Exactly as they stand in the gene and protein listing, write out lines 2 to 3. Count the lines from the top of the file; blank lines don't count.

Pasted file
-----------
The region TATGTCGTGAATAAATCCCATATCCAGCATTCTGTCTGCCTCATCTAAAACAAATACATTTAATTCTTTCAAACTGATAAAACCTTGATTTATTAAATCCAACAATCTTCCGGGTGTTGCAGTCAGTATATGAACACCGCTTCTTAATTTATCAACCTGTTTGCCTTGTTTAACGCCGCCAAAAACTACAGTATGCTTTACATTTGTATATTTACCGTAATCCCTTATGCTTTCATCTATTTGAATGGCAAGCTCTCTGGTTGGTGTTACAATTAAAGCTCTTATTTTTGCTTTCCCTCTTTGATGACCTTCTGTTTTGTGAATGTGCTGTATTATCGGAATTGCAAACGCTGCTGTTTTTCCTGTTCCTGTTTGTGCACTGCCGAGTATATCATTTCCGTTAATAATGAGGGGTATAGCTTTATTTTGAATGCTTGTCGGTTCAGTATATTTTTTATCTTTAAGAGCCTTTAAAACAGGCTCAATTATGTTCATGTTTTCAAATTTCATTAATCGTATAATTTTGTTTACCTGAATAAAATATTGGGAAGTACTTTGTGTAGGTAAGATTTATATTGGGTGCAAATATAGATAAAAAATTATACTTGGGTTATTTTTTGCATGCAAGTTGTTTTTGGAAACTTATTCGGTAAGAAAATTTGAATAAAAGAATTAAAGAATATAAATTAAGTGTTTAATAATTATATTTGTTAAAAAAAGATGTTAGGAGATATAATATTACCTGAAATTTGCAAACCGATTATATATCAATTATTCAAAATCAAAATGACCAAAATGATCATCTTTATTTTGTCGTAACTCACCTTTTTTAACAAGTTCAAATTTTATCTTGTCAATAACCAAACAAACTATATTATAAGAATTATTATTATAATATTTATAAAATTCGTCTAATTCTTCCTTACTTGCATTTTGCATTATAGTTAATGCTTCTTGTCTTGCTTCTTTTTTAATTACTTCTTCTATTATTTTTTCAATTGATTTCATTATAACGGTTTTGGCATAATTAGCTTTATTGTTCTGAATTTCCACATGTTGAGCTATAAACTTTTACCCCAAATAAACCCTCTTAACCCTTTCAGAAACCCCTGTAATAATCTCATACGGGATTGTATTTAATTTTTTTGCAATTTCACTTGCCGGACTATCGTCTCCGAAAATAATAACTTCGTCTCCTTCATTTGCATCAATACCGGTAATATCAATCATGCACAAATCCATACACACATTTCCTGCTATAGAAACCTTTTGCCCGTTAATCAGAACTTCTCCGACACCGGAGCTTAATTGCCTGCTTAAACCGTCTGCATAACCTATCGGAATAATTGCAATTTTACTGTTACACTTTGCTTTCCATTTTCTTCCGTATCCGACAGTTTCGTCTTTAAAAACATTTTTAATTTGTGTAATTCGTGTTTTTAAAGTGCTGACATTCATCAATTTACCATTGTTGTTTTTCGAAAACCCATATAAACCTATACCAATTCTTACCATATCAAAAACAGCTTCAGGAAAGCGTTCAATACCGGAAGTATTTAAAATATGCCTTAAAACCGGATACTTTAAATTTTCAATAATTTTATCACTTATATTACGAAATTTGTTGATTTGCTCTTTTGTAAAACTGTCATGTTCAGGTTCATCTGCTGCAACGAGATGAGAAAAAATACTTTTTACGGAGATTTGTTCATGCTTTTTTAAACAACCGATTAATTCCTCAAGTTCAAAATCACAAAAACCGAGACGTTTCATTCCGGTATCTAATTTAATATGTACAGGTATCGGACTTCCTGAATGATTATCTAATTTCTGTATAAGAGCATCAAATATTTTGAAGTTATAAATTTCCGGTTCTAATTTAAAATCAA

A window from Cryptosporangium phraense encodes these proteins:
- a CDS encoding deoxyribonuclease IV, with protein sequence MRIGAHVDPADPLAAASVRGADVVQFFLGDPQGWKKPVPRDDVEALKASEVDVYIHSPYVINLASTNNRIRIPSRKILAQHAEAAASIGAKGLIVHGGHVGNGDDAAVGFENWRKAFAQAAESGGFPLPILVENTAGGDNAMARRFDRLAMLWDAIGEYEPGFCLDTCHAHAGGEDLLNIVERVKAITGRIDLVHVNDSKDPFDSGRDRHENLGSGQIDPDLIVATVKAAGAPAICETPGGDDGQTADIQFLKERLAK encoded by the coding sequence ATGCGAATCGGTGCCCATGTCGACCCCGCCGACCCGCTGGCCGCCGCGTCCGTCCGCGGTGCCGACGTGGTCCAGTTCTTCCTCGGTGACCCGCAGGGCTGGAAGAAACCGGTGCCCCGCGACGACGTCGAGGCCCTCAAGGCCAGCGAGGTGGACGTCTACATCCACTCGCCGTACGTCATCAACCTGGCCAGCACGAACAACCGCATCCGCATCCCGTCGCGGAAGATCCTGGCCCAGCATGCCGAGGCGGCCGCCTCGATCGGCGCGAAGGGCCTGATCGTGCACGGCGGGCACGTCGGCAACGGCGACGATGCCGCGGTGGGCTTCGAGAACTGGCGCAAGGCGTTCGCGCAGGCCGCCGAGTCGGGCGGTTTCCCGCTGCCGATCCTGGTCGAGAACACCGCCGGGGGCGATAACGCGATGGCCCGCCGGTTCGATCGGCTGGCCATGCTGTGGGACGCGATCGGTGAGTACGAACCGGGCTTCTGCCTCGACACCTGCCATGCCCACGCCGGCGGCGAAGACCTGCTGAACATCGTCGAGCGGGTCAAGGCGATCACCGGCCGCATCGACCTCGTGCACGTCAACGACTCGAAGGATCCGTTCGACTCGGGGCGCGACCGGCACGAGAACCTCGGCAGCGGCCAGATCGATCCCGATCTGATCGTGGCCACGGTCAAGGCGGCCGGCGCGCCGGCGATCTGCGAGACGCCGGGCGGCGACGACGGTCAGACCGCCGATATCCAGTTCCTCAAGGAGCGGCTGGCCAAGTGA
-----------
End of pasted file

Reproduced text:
A window from Cryptosporangium phraense encodes these proteins:
- a CDS encoding deoxyribonuclease IV, with protein sequence MRIGAHVDPADPLAAASVRGADVVQFFLGDPQGWKKPVPRDDVEALKASEVDVYIHSPYVINLASTNNRIRIPSRKILAQHAEAAASIGAKGLIVHGGHVGNGDDAAVGFENWRKAFAQAAESGGFPLPILVENTAGGDNAMARRFDRLAMLWDAIGEYEPGFCLDTCHAHAGGEDLLNIVERVKAITGRIDLVHVNDSKDPFDSGRDRHENLGSGQIDPDLIVATVKAAGAPAICETPGGDDGQTADIQFLKERLAK encoded by the coding sequence ATGCGAATCGGTGCCCATGTCGACCCCGCCGACCCGCTGGCCGCCGCGTCCGTCCGCGGTGCCGACGTGGTCCAGTTCTTCCTCGGTGACCCGCAGGGCTGGAAGAAACCGGTGCCCCGCGACGACGTCGAGGCCCTCAAGGCCAGCGAGGTGGACGTCTACATCCACTCGCCGTACGTCATCAACCTGGCCAGCACGAACAACCGCATCCGCATCCCGTCGCGGAAGATCCTGGCCCAGCATGCCGAGGCGGCCGCCTCGATCGGCGCGAAGGGCCTGATCGTGCACGGCGGGCACGTCGGCAACGGCGACGATGCCGCGGTGGGCTTCGAGAACTGGCGCAAGGCGTTCGCGCAGGCCGCCGAGTCGGGCGGTTTCCCGCTGCCGATCCTGGTCGAGAACACCGCCGGGGGCGATAACGCGATGGCCCGCCGGTTCGATCGGCTGGCCATGCTGTGGGACGCGATCGGTGAGTACGAACCGGGCTTCTGCCTCGACACCTGCCATGCCCACGCCGGCGGCGAAGACCTGCTGAACATCGTCGAGCGGGTCAAGGCGATCACCGGCCGCATCGACCTCGTGCACGTCAACGACTCGAAGGATCCGTTCGACTCGGGGCGCGACCGGCACGAGAACCTCGGCAGCGGCCAGATCGATCCCGATCTGATCGTGGCCACGGTCAAGGCGGCCGGCGCGCCGGCGATCTGCGAGACGCCGGGCGGCGACGACGGTCAGACCGCCGATATCCAGTTCCTCAAGGAGCGGCTGGCCAAGTGA